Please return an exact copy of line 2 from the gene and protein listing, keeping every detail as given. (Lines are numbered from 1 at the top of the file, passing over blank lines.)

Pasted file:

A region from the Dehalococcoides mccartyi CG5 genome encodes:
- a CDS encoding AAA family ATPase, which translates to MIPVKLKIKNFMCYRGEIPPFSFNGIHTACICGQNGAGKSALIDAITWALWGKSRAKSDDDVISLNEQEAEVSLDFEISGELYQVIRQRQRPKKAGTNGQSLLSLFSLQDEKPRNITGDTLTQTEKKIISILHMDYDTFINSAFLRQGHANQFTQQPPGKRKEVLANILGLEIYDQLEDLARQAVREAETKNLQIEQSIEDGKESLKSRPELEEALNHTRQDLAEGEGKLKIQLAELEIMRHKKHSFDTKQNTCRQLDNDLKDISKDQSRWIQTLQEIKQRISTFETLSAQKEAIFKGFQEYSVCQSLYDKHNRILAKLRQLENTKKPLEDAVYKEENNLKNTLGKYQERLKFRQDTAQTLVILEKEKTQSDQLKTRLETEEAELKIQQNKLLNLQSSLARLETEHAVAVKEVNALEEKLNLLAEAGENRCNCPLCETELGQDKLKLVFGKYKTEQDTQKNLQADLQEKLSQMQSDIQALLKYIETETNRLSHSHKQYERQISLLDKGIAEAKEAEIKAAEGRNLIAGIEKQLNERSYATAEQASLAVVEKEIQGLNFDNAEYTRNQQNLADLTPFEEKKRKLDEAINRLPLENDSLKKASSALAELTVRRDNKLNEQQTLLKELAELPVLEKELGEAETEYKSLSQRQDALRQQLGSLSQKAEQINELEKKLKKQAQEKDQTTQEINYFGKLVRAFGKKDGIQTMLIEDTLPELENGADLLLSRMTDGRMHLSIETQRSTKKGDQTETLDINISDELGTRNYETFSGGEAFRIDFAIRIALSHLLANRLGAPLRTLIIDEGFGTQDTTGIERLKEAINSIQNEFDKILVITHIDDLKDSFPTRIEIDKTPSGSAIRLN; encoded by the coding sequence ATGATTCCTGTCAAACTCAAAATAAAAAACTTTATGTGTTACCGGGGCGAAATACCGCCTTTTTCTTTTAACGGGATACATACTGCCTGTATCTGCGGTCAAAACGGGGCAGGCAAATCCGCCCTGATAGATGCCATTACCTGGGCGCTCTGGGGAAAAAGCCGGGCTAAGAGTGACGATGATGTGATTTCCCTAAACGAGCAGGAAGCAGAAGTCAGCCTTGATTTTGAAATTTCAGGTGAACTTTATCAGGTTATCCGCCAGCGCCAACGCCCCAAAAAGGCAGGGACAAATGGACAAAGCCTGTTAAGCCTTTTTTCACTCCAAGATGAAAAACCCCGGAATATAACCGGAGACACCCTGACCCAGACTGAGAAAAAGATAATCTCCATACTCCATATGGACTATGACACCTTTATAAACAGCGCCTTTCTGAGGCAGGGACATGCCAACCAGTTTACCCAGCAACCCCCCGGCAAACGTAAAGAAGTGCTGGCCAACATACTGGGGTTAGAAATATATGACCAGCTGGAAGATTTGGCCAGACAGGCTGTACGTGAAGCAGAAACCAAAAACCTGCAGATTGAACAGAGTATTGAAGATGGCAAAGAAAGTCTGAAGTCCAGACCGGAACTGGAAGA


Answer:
- a CDS encoding AAA family ATPase, which translates to MIPVKLKIKNFMCYRGEIPPFSFNGIHTACICGQNGAGKSALIDAITWALWGKSRAKSDDDVISLNEQEAEVSLDFEISGELYQVIRQRQRPKKAGTNGQSLLSLFSLQDEKPRNITGDTLTQTEKKIISILHMDYDTFINSAFLRQGHANQFTQQPPGKRKEVLANILGLEIYDQLEDLARQAVREAETKNLQIEQSIEDGKESLKSRPELEEALNHTRQDLAEGEGKLKIQLAELEIMRHKKHSFDTKQNTCRQLDNDLKDISKDQSRWIQTLQEIKQRISTFETLSAQKEAIFKGFQEYSVCQSLYDKHNRILAKLRQLENTKKPLEDAVYKEENNLKNTLGKYQERLKFRQDTAQTLVILEKEKTQSDQLKTRLETEEAELKIQQNKLLNLQSSLARLETEHAVAVKEVNALEEKLNLLAEAGENRCNCPLCETELGQDKLKLVFGKYKTEQDTQKNLQADLQEKLSQMQSDIQALLKYIETETNRLSHSHKQYERQISLLDKGIAEAKEAEIKAAEGRNLIAGIEKQLNERSYATAEQASLAVVEKEIQGLNFDNAEYTRNQQNLADLTPFEEKKRKLDEAINRLPLENDSLKKASSALAELTVRRDNKLNEQQTLLKELAELPVLEKELGEAETEYKSLSQRQDALRQQLGSLSQKAEQINELEKKLKKQAQEKDQTTQEINYFGKLVRAFGKKDGIQTMLIEDTLPELENGADLLLSRMTDGRMHLSIETQRSTKKGDQTETLDINISDELGTRNYETFSGGEAFRIDFAIRIALSHLLANRLGAPLRTLIIDEGFGTQDTTGIERLKEAINSIQNEFDKILVITHIDDLKDSFPTRIEIDKTPSGSAIRLN; encoded by the coding sequence ATGATTCCTGTCAAACTCAAAATAAAAAACTTTATGTGTTACCGGGGCGAAATACCGCCTTTTTCTTTTAACGGGATACATACTGCCTGTATCTGCGGTCAAAACGGGGCAGGCAAATCCGCCCTGATAGATGCCATTACCTGGGCGCTCTGGGGAAAAAGCCGGGCTAAGAGTGACGATGATGTGATTTCCCTAAACGAGCAGGAAGCAGAAGTCAGCCTTGATTTTGAAATTTCAGGTGAACTTTATCAGGTTATCCGCCAGCGCCAACGCCCCAAAAAGGCAGGGACAAATGGACAAAGCCTGTTAAGCCTTTTTTCACTCCAAGATGAAAAACCCCGGAATATAACCGGAGACACCCTGACCCAGACTGAGAAAAAGATAATCTCCATACTCCATATGGACTATGACACCTTTATAAACAGCGCCTTTCTGAGGCAGGGACATGCCAACCAGTTTACCCAGCAACCCCCCGGCAAACGTAAAGAAGTGCTGGCCAACATACTGGGGTTAGAAATATATGACCAGCTGGAAGATTTGGCCAGACAGGCTGTACGTGAAGCAGAAACCAAAAACCTGCAGATTGAACAGAGTATTGAAGATGGCAAAGAAAGTCTGAAGTCCAGACCGGAACTGGAAGA